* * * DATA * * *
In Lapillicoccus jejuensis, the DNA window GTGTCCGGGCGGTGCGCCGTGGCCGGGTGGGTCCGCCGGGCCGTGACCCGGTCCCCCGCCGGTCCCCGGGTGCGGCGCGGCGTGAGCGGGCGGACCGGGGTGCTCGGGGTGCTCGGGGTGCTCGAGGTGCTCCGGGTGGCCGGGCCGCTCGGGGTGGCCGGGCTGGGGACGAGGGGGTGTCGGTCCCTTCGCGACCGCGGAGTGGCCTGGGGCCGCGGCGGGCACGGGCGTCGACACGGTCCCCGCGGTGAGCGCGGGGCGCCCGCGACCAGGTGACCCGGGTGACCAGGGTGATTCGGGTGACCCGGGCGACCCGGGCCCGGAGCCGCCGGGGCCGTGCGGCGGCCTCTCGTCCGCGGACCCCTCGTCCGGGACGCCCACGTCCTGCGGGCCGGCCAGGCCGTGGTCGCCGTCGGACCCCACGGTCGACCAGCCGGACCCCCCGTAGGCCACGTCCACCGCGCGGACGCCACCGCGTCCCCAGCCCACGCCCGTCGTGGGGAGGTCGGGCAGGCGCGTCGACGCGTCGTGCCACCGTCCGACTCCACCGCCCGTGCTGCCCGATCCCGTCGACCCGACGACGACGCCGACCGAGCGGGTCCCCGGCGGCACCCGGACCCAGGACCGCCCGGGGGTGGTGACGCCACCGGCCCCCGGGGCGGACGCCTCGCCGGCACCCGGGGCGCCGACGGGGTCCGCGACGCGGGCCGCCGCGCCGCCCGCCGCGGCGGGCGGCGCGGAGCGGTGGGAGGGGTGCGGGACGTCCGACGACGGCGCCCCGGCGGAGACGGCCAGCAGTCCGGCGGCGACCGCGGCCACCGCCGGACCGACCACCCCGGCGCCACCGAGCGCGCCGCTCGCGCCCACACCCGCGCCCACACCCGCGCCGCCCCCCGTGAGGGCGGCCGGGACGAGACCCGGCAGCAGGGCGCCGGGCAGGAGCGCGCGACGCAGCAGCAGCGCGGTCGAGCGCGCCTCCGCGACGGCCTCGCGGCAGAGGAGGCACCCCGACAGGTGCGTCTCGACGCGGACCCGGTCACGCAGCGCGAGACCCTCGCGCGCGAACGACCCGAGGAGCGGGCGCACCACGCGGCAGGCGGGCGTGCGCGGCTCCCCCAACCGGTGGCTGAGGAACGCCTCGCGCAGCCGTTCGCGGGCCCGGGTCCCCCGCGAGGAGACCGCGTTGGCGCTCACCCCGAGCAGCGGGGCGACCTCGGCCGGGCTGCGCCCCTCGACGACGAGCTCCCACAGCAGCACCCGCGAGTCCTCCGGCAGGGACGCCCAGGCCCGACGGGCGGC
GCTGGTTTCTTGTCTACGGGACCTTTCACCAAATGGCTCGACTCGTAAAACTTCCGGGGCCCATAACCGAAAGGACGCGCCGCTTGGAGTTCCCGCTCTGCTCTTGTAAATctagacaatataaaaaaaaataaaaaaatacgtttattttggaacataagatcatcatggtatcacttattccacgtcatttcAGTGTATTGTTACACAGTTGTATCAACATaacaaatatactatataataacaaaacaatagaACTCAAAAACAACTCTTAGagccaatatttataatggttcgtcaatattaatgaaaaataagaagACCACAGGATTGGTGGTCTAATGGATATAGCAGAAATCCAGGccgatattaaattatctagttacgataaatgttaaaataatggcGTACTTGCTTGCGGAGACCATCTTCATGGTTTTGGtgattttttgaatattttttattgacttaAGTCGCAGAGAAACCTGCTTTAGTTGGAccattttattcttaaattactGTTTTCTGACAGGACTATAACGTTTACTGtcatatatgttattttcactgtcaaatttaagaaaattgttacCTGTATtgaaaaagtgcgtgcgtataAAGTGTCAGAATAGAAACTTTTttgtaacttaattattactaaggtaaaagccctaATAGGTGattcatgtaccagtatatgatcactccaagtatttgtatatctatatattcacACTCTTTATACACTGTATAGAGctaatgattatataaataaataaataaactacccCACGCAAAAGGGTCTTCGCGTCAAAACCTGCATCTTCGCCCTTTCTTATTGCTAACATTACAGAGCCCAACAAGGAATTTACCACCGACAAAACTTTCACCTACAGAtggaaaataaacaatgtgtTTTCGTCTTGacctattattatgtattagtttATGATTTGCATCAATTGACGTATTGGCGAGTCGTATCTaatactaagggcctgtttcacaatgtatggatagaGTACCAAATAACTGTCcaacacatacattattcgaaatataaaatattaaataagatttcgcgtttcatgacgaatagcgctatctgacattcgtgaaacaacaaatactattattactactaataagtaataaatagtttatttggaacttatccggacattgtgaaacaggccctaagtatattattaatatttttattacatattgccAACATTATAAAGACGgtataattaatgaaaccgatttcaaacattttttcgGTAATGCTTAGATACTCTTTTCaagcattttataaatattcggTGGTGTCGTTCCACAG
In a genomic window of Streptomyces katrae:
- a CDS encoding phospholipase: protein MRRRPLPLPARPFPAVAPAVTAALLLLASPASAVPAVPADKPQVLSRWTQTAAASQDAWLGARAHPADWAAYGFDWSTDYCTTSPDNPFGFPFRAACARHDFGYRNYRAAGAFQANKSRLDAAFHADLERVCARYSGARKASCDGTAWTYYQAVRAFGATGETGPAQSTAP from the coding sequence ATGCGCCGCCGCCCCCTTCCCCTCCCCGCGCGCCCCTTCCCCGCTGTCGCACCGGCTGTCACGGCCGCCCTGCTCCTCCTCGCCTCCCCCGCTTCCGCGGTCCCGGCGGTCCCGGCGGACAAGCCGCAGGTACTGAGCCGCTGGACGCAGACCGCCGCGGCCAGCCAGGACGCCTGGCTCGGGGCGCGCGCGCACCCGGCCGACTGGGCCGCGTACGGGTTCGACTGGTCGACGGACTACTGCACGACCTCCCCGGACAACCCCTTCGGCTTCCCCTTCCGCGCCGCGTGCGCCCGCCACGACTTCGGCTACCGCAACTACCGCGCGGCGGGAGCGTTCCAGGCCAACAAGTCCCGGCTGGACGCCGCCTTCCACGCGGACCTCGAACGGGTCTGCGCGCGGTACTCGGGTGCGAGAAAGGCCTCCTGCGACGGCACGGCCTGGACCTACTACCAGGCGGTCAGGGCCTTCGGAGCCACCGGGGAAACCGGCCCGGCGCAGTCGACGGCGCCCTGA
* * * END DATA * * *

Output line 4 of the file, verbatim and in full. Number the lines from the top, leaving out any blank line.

- a CDS encoding phospholipase: protein MRRRPLPLPARPFPAVAPAVTAALLLLASPASAVPAVPADKPQVLSRWTQTAAASQDAWLGARAHPADWAAYGFDWSTDYCTTSPDNPFGFPFRAACARHDFGYRNYRAAGAFQANKSRLDAAFHADLERVCARYSGARKASCDGTAWTYYQAVRAFGATGETGPAQSTAP from the coding sequence ATGCGCCGCCGCCCCCTTCCCCTCCCCGCGCGCCCCTTCCCCGCTGTCGCACCGGCTGTCACGGCCGCCCTGCTCCTCCTCGCCTCCCCCGCTTCCGCGGTCCCGGCGGTCCCGGCGGACAAGCCGCAGGTACTGAGCCGCTGGACGCAGACCGCCGCGGCCAGCCAGGACGCCTGGCTCGGGGCGCGCGCGCACCCGGCCGACTGGGCCGCGTACGGGTTCGACTGGTCGACGGACTACTGCACGACCTCCCCGGACAACCCCTTCGGCTTCCCCTTCCGCGCCGCGTGCGCCCGCCACGACTTCGGCTACCGCAACTACCGCGCGGCGGGAGCGTTCCAGGCCAACAAGTCCCGGCTGGACGCCGCCTTCCACGCGGACCTCGAACGGGTCTGCGCGCGGTACTCGGGTGCGAGAAAGGCCTCCTGCGACGGCACGGCCTGGACCTACTACCAGGCGGTCAGGGCCTTCGGAGCCACCGGGGAAACCGGCCCGGCGCAGTCGACGGCGCCCTGA